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February 6, 2023

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The Newlydeads
The Newlydeads (Bubble Records, Mutiny Records)

By: Alex Steininger

With the mainstream success of bands like Nine Inch Nails, and Marilyn Manson, is it possible computer driven music might be the next big thing? Industrial seems to be popping up in a lot of places, and with some talented musicians and powerful programming skills behind the controls, strong acts like The Newlydeads have been turning the genre into what it is today.

The CD starts off with "Submission." A head on, dark song that throws it's aggression and anger right in your face. Packed with powerful words, a strong voice to carry the words out, and heavy guitars this song starts the album off the right way. Already worked up into a frenzy, the second track comes on. "In Denial," another heavy guitar based song with the full on effect. From the pounding drums and full bass lines, to the vocals this song portrays anger in a constructive way. Track four, "Melting," is a more technology based song, with a strong computer controlled starting and some samples. Classic industrial distorted vocals come on with the background full of digital programming. Thunderous guitars strike, and while they do the vocals turn to screams, and then it goes back to it's normal pace. Weird background vocals add a nice touch to the song. Track six, "Black Eye," starts off with some weird guitars, and then the full song booms into sudden effect. Track seven, "Prick," is just like the rest of the songs on the CD. Strong guitars, which fade away, while the drumming goes off and the programming tacks full effect. Soft guitars then come in, and the distorted industrial vocals moan and/or softly speak their way through the song, with the occasional scream to let out all the rage of the track. Track ten is a remix of "Melting," which is very common in the industrial circle. The remix adds new insight to the song and lets you feel more of the rage and anger, but this time in a different light.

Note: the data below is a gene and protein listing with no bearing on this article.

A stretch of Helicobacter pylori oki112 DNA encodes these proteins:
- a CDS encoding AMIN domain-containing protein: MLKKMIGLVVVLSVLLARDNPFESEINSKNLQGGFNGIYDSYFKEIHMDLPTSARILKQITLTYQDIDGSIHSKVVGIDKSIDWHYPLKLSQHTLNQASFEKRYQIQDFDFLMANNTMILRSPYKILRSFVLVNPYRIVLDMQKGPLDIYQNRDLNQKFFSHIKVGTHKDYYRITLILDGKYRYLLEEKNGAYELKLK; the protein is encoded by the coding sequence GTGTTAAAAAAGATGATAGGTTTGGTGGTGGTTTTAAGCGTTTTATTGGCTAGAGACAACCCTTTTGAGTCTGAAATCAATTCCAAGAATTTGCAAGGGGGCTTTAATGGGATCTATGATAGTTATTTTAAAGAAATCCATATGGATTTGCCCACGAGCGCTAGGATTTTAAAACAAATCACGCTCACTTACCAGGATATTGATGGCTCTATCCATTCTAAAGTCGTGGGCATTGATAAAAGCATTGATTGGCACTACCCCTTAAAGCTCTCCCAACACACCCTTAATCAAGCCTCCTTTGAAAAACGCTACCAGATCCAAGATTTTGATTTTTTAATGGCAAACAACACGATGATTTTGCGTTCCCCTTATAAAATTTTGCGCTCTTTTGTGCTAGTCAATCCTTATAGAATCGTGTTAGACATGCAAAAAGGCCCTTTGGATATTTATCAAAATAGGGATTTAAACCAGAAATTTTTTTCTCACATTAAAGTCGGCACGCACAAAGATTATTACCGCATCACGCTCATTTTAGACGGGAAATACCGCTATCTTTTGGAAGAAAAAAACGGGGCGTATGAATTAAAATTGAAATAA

The strength industrial music carries is that you can easily release all your anger and not come across as a whiny rock star. Each song is very angry and powerful, and carries each of their emotions in the dark power that only industrial music could carry. The only drawback I see is that some of the songs often sound very similar to a person who doesn't listen to a lot of industrial. Or is it so complicated it's very hard to describe in a review? Anyway you look at it, you have to hear it to experience it. I would give this CD a B. It has some strong points, but to me it just started sounding the same after several listens.

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